- The encryptor XORs the first plaintext block with the (random) Initialization Vector (IV), which should give a randomly-distributed value. We’ll call this P’.
- He then sends (K, P’) to be enciphered by the elf. Since the elf has never seen (K, P’) — meaning it’s not in the table — it will generate a random value (C1), which will become the first ciphertext block.
- The encryptor now XORs the next plaintext block with C1, which again should yield a randomly-distributed value which we’ll call P”.
- He sends (K, P”) to be enciphered by the elf. Since P” is also random (and, say, 128 bits long), the probability that it’s already in the table is astronomically low. Thus with high probability the elf will again generate a random value (C2), which becomes the second ciphertext block.
- He then repeats steps (3) and (4) for all the remaining blocks.
Of course, an attacker might also talk to the elf to try to learn something about the message. But note that even this attack isn’t useful unless he can guess the (random) key K, since the elf will give him random results unless he asks for a value that includes K. Since K is a randomly-chosen secret key, the attacker should not be able to guess it.
Do ideal ciphers exist?
The problem here is that ideal ciphers are totally unworkable. Obviously we can’t have an actual elf randomly filling in a bulletin board as we encrypt things. I want to carry a copy of the block cipher around with me (in software or hardware). I also want my copy of the cipher to be consistent with your copy, so that I can send you messages and you can decrypt them.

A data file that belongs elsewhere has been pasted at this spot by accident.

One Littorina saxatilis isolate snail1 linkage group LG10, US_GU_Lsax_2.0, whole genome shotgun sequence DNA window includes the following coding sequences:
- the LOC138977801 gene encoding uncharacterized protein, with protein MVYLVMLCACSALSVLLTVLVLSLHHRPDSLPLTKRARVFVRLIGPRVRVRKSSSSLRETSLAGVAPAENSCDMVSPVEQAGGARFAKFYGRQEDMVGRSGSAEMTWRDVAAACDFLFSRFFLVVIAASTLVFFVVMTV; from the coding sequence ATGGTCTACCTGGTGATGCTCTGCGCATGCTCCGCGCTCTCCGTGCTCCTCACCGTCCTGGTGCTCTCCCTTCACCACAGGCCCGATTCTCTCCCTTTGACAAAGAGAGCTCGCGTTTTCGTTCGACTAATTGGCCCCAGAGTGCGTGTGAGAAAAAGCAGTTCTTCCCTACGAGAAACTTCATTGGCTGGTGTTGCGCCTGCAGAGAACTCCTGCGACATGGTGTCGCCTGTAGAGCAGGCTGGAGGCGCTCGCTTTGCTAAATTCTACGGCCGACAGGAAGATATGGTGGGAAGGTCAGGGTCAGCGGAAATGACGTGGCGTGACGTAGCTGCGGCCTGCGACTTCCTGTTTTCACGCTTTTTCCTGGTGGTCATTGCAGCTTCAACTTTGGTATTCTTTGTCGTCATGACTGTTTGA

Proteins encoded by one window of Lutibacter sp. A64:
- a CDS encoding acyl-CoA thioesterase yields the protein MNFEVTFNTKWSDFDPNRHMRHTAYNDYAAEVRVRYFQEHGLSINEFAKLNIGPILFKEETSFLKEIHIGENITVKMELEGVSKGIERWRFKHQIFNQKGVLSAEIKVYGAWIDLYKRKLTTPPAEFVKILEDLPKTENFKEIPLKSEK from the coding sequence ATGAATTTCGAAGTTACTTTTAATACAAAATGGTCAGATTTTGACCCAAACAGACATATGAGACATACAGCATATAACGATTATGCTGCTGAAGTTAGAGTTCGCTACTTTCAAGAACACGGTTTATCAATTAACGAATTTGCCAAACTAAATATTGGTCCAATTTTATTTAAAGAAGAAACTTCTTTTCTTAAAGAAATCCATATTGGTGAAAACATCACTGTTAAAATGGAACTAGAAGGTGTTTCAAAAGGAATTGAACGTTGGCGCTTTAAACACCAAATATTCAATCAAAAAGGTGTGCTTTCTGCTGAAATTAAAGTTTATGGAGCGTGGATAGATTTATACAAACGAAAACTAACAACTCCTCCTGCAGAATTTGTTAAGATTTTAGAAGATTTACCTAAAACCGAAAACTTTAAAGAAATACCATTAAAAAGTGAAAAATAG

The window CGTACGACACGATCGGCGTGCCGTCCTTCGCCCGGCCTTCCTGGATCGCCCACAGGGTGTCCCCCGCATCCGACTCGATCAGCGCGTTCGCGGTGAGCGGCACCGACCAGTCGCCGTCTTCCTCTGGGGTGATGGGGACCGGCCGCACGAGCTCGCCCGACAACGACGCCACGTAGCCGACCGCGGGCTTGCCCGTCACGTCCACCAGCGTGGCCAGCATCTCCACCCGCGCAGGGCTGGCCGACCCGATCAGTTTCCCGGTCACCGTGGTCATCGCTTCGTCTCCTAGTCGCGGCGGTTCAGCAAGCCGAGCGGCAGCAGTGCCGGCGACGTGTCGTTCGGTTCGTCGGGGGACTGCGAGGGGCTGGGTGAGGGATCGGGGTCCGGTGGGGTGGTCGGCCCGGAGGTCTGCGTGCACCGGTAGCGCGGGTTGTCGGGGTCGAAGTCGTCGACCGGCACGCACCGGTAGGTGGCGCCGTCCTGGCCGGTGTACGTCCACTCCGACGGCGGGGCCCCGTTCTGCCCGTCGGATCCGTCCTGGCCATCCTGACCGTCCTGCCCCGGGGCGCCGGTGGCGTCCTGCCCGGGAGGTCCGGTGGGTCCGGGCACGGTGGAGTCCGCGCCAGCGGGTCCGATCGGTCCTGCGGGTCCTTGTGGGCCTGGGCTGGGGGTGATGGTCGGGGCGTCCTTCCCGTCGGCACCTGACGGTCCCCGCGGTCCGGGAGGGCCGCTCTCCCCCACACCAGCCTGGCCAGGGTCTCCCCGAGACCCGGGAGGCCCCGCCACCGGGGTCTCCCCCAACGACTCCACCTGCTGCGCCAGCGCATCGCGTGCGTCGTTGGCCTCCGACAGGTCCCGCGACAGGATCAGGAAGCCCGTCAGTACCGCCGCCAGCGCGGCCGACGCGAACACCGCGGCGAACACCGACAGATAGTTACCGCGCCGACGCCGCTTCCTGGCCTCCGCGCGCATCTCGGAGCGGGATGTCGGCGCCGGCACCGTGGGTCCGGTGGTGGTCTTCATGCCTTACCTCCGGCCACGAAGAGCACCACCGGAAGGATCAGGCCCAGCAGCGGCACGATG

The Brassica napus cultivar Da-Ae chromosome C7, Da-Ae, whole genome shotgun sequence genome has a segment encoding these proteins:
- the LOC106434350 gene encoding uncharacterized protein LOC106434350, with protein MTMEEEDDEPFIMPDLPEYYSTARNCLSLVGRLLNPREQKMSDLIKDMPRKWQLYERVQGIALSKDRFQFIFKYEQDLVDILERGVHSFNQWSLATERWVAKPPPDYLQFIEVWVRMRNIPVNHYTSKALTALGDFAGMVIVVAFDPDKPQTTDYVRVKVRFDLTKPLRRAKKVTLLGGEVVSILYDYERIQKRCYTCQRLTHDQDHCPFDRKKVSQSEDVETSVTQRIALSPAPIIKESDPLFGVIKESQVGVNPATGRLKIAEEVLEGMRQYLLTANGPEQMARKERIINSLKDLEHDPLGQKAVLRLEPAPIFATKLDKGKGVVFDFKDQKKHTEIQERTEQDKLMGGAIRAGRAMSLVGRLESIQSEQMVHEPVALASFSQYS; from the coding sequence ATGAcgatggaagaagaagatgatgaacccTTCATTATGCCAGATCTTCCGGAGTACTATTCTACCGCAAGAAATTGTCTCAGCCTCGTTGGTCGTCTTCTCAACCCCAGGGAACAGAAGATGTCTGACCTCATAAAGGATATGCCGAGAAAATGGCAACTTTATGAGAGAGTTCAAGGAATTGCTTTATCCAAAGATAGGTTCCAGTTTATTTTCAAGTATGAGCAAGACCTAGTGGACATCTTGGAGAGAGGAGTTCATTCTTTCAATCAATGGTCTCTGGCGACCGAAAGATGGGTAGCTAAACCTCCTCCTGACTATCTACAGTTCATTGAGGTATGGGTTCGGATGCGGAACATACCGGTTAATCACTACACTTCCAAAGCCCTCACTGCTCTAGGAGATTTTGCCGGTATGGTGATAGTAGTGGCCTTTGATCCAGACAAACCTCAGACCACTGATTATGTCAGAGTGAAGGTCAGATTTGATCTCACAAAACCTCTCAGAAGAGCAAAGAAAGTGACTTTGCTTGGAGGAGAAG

To make the elf idea work, we would each need to carry around a copy of the elf’s table that’s completely filled in from the start — meaning it would already contain entries for every possible plaintext (resp. ciphertext) and key I might ever need to encipher/decipher. When you consider that there would be 2^128 rows just for a single key, you realize that, no, this is not a question of running out to Best Buy and picking up some more SD cards. It’s fundamentally hard.
So carrying ideal ciphers around is not possible. The question then is: is there something that’s as good as an ideal cipher, without requiring us to carry around an exponentially-sized table.
The answer to that question is a mixed bag. The bad news is that nothing really works as well as an ideal cipher. Worse yet, there exists schemes that would be provably secure with an ideal cipher, but would fail catastrophically if you implemented them with any real block cipher. So that sucks.
On the other hand, those are theoretical results. Unless you’re doing some very specific things, the ideal cipher model is a moderately helpful tool for understanding what block ciphers are capable of. It’s also a good jumping off point for understanding the real proofs we actually use for modes like CBC. These proofs use more ‘realistic’ assumptions, e.g., that the block cipher is a pseudorandom permutation.
But those proofs will have to wait for another time. I’ve reached my wonkery limit for today.
* For the record, at no point did Claude Shannon ever refer to an ‘elf’. At least not in writing.
** The probability of a ‘collision’ (i.e., asking the elf to encipher a value that’s already been enciphered) goes up as you put encipher more blocks. At a certain point (for AES, close to 2^64 blocks) it becomes quite high. Not coincidentally, this roughly coincides with the number of blocks NIST says you should encrypt with CBC mode.